, March 4, 2008 (ENS) - In response to an executive directive issued by Governor Kathleen Sebelius early in 2007, all 101 Kansas state agencies and their satellite offices are now recycling.
They have formed Green Teams as the governor directed, although many of them are just getting started as recyclers. Others have been recycling for years.
In all, there are 138 registered locations, and each now has a registered profile page on the Kansas Green Team website.
The governor directed all state offices to implement recycling programs by December 2007.
"Kansas is leading the way in protecting our natural resources and being good stewards of our environment," said Governor Sebelius. "I'm proud of our Kansas Green Teams who have turned a simple idea into an extraordinary accomplishment."
"Concern for the environment is at a all time high. Here is your chance to make a difference. This website will provide you with the tools you need to get started," announces the new Kansas State Green Teams 2008 website.
Green Teams implement waste reduction, recycling and green purchasing in their places of work, school or community with guidelines, ideas, and information from the state Green Teams program.
Some state offices are just getting started, but some, such as the Department of Revenue, have had recycling programs in place for years. The department continues to recycle large amounts of shredded documents daily.
Prison made clothing gets recycled into quilts at Hutchinson Correctional Facility. (Photo courtesy Kansas Green Teams)
The Department of Administration has provided large recycling bins on every floor located next to the freight elevator. Enhancements made recently by Kansas Department of Health and Environment and green team efforts provided more options for recycling by placement of bins for aluminum cans, plastic bottles, magazines and catalogs.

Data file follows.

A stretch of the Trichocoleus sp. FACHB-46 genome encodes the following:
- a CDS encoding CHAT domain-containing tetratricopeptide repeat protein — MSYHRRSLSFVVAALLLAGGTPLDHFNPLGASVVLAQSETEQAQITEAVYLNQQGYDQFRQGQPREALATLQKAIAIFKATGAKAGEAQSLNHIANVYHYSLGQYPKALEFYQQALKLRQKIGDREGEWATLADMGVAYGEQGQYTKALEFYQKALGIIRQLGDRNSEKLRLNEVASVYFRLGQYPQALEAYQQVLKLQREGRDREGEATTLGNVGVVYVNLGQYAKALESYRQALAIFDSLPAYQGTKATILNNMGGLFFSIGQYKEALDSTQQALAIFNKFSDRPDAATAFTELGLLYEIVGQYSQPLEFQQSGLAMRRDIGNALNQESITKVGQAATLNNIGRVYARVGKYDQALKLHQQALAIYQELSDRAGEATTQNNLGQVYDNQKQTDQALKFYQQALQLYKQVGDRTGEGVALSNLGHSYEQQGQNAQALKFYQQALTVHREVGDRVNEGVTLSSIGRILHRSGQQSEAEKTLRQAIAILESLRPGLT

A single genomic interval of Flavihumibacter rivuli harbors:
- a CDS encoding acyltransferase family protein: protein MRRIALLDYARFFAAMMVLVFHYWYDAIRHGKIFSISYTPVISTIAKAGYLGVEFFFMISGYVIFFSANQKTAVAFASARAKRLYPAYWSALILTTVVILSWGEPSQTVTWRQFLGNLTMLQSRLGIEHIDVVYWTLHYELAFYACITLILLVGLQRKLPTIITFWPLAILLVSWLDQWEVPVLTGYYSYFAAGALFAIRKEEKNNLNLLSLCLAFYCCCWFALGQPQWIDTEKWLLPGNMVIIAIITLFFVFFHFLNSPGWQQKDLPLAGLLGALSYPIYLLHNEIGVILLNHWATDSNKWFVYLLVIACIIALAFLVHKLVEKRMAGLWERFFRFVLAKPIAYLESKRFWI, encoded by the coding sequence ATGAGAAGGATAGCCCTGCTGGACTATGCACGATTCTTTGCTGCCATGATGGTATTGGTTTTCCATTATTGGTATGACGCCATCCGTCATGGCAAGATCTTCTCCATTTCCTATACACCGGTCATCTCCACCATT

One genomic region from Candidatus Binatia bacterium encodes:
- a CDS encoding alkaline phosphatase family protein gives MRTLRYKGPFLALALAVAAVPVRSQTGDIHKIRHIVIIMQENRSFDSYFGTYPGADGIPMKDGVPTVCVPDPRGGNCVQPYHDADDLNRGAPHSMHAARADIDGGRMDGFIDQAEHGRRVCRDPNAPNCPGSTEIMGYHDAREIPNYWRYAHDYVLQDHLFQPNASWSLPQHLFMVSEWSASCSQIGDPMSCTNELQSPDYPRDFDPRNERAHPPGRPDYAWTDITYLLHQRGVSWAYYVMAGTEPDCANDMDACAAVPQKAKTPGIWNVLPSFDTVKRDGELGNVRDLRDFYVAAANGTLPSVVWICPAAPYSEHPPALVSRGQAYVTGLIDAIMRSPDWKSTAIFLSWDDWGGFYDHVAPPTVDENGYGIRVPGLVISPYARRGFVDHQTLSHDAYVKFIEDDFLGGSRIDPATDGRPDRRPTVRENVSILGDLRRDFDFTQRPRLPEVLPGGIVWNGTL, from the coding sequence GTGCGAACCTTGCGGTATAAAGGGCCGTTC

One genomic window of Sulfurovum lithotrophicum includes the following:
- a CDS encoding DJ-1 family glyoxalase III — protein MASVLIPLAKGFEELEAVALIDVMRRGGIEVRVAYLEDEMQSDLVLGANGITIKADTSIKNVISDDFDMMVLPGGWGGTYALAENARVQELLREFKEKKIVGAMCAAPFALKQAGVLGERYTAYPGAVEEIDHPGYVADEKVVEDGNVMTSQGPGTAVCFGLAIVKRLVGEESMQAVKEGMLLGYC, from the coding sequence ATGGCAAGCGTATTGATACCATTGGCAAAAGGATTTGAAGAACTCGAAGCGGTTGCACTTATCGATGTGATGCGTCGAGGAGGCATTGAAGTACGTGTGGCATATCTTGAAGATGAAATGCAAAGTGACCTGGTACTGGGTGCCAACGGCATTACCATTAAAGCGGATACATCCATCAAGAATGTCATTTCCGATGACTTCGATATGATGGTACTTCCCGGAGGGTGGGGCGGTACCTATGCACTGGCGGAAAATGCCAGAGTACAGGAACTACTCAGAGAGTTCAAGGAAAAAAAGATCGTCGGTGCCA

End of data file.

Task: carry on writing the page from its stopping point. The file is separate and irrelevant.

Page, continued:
The Hutchinson Correction Facility is recycling clothing - making discarded denim and linens into quilts that are donated to the Salvation Army. The shirts, pants and blanket-lined jean jackets worn by inmates are already made within the state's prisons. Now, when the clothes wear out, they'll get a second life, said Hutchinson Warden Sam Cline.
At the Kansas Wildlife & Parks' Great Plains Nature Center, all employees have white paper recycling containers in their offices. The breakroom has bins for bottles and aluminum cans, and there are bins for newspapers, phone books and magazines, styrofoam, printer cartridges, and cell phones. Outside is the cardboard dumpster and three white paper dumpsters set aside for recycling.
Some state offices are taking their Green Teams a step further and implementing other green practices besides recycling. For example, the Landon State Office Building now uses only green cleaning products. Other agencies say they will purchase more products that contain recycled content.
The next step for state agencies will be to begin formally tracking the results of recycling and waste reduction efforts. An electronic form will be available on the Kansas Green Team website by early spring for reporting yearly recycling amounts. For now, state offices are being encouraged to track estimates for materials being recycled.
Visit the Kansas Green Teams at: http://www.kansasgreenteams.org/
Copyright Environment News Service (ENS) 2008. All rights reserved.
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